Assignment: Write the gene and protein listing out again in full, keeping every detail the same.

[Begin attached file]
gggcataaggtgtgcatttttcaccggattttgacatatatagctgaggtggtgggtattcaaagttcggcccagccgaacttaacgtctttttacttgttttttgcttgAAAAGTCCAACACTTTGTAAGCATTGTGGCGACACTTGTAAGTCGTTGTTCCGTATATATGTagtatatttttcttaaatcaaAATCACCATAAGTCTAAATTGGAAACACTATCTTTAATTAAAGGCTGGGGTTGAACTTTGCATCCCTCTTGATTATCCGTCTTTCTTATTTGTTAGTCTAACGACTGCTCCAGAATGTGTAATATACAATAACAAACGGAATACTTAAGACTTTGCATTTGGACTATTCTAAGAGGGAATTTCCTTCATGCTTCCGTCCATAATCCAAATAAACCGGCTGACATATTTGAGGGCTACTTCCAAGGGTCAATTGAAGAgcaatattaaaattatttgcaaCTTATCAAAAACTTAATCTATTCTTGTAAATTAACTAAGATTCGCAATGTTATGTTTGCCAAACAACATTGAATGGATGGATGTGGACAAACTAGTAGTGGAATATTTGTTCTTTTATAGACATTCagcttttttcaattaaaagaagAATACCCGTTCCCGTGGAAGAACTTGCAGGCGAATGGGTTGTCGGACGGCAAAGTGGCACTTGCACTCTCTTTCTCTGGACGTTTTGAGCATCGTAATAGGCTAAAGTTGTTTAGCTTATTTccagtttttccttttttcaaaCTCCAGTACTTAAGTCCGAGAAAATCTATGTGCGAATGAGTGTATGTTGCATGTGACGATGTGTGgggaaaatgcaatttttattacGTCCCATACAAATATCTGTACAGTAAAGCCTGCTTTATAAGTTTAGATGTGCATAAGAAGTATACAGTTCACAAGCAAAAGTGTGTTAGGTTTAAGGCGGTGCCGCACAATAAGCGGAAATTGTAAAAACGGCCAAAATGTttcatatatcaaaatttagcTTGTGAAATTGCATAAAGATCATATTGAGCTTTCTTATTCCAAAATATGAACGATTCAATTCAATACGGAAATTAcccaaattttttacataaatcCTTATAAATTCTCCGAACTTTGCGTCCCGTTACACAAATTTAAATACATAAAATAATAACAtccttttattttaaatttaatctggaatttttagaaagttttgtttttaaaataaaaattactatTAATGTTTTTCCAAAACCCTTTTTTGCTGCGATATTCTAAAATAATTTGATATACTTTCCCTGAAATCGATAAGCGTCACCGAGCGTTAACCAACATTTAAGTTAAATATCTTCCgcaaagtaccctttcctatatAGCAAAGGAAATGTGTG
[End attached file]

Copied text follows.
gggcataaggtgtgcatttttcaccggattttgacatatatagctgaggtggtgggtattcaaagttcggcccagccgaacttaacgtctttttacttgttttttgcttgAAAAGTCCAACACTTTGTAAGCATTGTGGCGACACTTGTAAGTCGTTGTTCCGTATATATGTagtatatttttcttaaatcaaAATCACCATAAGTCTAAATTGGAAACACTATCTTTAATTAAAGGCTGGGGTTGAACTTTGCATCCCTCTTGATTATCCGTCTTTCTTATTTGTTAGTCTAACGACTGCTCCAGAATGTGTAATATACAATAACAAACGGAATACTTAAGACTTTGCATTTGGACTATTCTAAGAGGGAATTTCCTTCATGCTTCCGTCCATAATCCAAATAAACCGGCTGACATATTTGAGGGCTACTTCCAAGGGTCAATTGAAGAgcaatattaaaattatttgcaaCTTATCAAAAACTTAATCTATTCTTGTAAATTAACTAAGATTCGCAATGTTATGTTTGCCAAACAACATTGAATGGATGGATGTGGACAAACTAGTAGTGGAATATTTGTTCTTTTATAGACATTCagcttttttcaattaaaagaagAATACCCGTTCCCGTGGAAGAACTTGCAGGCGAATGGGTTGTCGGACGGCAAAGTGGCACTTGCACTCTCTTTCTCTGGACGTTTTGAGCATCGTAATAGGCTAAAGTTGTTTAGCTTATTTccagtttttccttttttcaaaCTCCAGTACTTAAGTCCGAGAAAATCTATGTGCGAATGAGTGTATGTTGCATGTGACGATGTGTGgggaaaatgcaatttttattacGTCCCATACAAATATCTGTACAGTAAAGCCTGCTTTATAAGTTTAGATGTGCATAAGAAGTATACAGTTCACAAGCAAAAGTGTGTTAGGTTTAAGGCGGTGCCGCACAATAAGCGGAAATTGTAAAAACGGCCAAAATGTttcatatatcaaaatttagcTTGTGAAATTGCATAAAGATCATATTGAGCTTTCTTATTCCAAAATATGAACGATTCAATTCAATACGGAAATTAcccaaattttttacataaatcCTTATAAATTCTCCGAACTTTGCGTCCCGTTACACAAATTTAAATACATAAAATAATAACAtccttttattttaaatttaatctggaatttttagaaagttttgtttttaaaataaaaattactatTAATGTTTTTCCAAAACCCTTTTTTGCTGCGATATTCTAAAATAATTTGATATACTTTCCCTGAAATCGATAAGCGTCACCGAGCGTTAACCAACATTTAAGTTAAATATCTTCCgcaaagtaccctttcctatatAGCAAAGGAAATGTGTG